Wernian Gully

He knew exactly where he was. He had spent hours etching every detail of the region’s maps into his mind, and as he closed his eyes it appeared before him. Wernian Gully was the place. He knew he was getting close. As he trudged along, Tibi recited the words from the journal of the great frontiersman Morty “Roughskin” Hiton, who travelled this land decades ago:

When traversing the woodlands of the Strangeground I found it necessary to use the well-traveled paths of animals native to the region. Stray from the path and the trees here will scatter your direction and wits.

Snapping any branches that got in his way, Tibi charged deeper into the woods. The days of old Roughskin were far gone, Tibi reasoned, and the wood had now been carefully cartographed by his predecessors. He knew exactly how to reach the center of the forest.

Roots caught at his feet, vines snagged his limbs and neck, but even so Tibi pressed onwards.

“It is fine and right to oppose nature,” Tibi muttered, “for such is the task of humanity: has our history not been one continuous struggle to survive nature’s cruelties?” Gaddius. Not his favorite writer, but a convenient enough one to quote now.

After some time Tibi drew his sword. A bright, sharp thing that he liked very much, it was given to him a long time ago. Modeled after the short swords of an empire long past, it was designed best for piercing unarmored flesh. But he used it now to lop the more knotted branches from the trees around him; the wood had grown too dense to let him through without a fight. Once or twice beasts slinked from the thickets to strike him: small, quick things whose teeth scraped against his metal greaves. They disappeared as quickly as they arrived.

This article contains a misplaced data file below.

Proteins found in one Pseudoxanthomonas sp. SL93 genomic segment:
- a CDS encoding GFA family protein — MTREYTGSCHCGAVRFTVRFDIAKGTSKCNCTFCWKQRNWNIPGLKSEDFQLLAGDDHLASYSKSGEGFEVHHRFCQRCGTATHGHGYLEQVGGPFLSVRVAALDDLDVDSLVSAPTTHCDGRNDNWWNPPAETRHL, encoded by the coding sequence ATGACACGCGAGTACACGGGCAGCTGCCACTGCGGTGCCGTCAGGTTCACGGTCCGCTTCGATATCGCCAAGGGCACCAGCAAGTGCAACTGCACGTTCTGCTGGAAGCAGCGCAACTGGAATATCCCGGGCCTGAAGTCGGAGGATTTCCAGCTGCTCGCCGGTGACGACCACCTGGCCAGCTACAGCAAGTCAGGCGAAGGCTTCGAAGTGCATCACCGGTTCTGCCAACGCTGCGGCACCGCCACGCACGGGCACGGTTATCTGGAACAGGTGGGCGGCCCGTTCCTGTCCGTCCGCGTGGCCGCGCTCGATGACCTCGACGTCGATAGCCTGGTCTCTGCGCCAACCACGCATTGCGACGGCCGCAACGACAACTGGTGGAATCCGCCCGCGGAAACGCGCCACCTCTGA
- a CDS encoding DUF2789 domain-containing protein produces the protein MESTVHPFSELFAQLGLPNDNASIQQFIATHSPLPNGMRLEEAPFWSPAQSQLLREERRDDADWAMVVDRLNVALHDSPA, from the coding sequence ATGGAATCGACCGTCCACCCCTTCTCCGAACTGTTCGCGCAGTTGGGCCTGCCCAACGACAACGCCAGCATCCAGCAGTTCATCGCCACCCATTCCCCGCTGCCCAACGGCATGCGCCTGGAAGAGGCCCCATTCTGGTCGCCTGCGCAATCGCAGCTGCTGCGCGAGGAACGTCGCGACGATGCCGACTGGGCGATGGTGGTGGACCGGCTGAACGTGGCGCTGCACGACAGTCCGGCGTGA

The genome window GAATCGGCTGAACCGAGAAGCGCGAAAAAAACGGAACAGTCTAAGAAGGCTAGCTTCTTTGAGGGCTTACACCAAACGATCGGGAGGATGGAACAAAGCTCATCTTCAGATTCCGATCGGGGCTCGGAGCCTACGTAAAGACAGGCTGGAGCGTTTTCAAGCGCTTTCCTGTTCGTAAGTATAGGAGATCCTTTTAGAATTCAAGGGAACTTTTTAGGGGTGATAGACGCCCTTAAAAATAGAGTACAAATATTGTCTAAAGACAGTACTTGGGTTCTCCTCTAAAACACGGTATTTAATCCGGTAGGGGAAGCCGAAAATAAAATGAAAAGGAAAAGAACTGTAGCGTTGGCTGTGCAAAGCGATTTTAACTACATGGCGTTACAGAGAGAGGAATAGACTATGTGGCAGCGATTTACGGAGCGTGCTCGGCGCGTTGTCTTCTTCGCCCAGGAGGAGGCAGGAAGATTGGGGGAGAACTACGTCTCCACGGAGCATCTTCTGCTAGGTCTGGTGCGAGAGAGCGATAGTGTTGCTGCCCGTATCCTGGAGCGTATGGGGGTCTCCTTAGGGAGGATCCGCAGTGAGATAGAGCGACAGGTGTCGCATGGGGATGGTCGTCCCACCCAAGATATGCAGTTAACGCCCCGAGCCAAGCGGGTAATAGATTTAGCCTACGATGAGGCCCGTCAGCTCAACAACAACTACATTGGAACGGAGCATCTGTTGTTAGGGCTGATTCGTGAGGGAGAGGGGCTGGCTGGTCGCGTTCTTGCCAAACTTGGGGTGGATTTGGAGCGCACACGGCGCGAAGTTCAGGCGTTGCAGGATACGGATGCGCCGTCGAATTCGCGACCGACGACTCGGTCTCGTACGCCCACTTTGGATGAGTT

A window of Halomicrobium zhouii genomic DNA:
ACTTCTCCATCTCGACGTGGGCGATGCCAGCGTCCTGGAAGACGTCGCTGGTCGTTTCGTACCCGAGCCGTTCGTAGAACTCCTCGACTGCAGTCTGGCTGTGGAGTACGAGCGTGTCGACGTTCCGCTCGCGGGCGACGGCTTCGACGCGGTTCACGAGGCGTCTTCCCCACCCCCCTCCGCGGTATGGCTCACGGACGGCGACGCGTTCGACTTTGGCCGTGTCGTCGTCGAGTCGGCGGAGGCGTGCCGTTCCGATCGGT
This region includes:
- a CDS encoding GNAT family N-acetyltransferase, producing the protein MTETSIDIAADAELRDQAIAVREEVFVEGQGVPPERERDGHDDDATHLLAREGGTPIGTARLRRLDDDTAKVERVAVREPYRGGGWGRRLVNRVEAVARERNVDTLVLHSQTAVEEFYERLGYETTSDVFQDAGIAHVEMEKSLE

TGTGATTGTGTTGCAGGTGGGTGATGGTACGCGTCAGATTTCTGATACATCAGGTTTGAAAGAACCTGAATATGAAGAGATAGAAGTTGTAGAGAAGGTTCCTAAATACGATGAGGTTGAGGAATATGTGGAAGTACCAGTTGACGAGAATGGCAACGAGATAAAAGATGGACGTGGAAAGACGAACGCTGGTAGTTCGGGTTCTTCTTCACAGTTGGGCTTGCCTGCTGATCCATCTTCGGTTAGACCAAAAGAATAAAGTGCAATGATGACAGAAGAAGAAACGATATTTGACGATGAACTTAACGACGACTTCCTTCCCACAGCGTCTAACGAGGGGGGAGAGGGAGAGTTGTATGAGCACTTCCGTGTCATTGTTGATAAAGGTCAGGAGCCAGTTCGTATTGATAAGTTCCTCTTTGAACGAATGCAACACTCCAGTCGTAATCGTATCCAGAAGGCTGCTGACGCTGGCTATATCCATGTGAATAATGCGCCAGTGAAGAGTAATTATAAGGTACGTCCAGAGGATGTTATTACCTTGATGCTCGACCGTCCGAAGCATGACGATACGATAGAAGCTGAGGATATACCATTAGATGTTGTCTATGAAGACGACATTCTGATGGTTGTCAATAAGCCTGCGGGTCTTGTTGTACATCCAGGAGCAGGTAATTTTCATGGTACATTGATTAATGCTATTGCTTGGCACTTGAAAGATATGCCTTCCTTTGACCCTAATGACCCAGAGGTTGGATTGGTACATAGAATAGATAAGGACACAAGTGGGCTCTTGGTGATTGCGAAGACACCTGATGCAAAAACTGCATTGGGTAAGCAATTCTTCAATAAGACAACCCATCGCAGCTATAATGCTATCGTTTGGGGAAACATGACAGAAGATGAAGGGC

Night fell suddenly, and between the suffocating darkness and the visor of his helm Tibi was finding it hard to see. Hacking a clearing in the branches and brambles, he kindled a small fire. Tibi sat near the fire, laid his sword across his lap, sat up straight with his hands at his sides, and with the warmth at his front and the cold at his back he strove to divorce himself from earthly burdens and negative influences, as he did every night.

After some time Tibi found inspiration from the depths of his mind and scratched out a letter with his ink and a dwindling supply of parchment. His writing was small and close together to save space, and danced uncertainly in the flickers of the firelight:

Mr. Sidhamma,

As you have queried, I have had the pleasure of reading your Connections and Revelations. I took great inspiration from your take on the status of the soul, and I see good prospect in your political ideal of the secluded hamlet-commune. We must meet sometime and discuss this in greater detail. On your sense of spiritual connectedness with nature, and your writings on channeling the energy of the earth I simply diverge with you; throughout the course of my experiences and observations I have concluded that there is no great force, earthly or cosmic, that one can channel or connect through via meditation or spiritual harmony with nature. You have heard, no doubt, of the recent movement of “evidentialism” that has seized hold of many of our fellow philosophers and thinkers. I’m afraid I have been turned as well, my friend; to use your-

His hand swept a violent black stripe across the parchment as the monster tackled him.

The End

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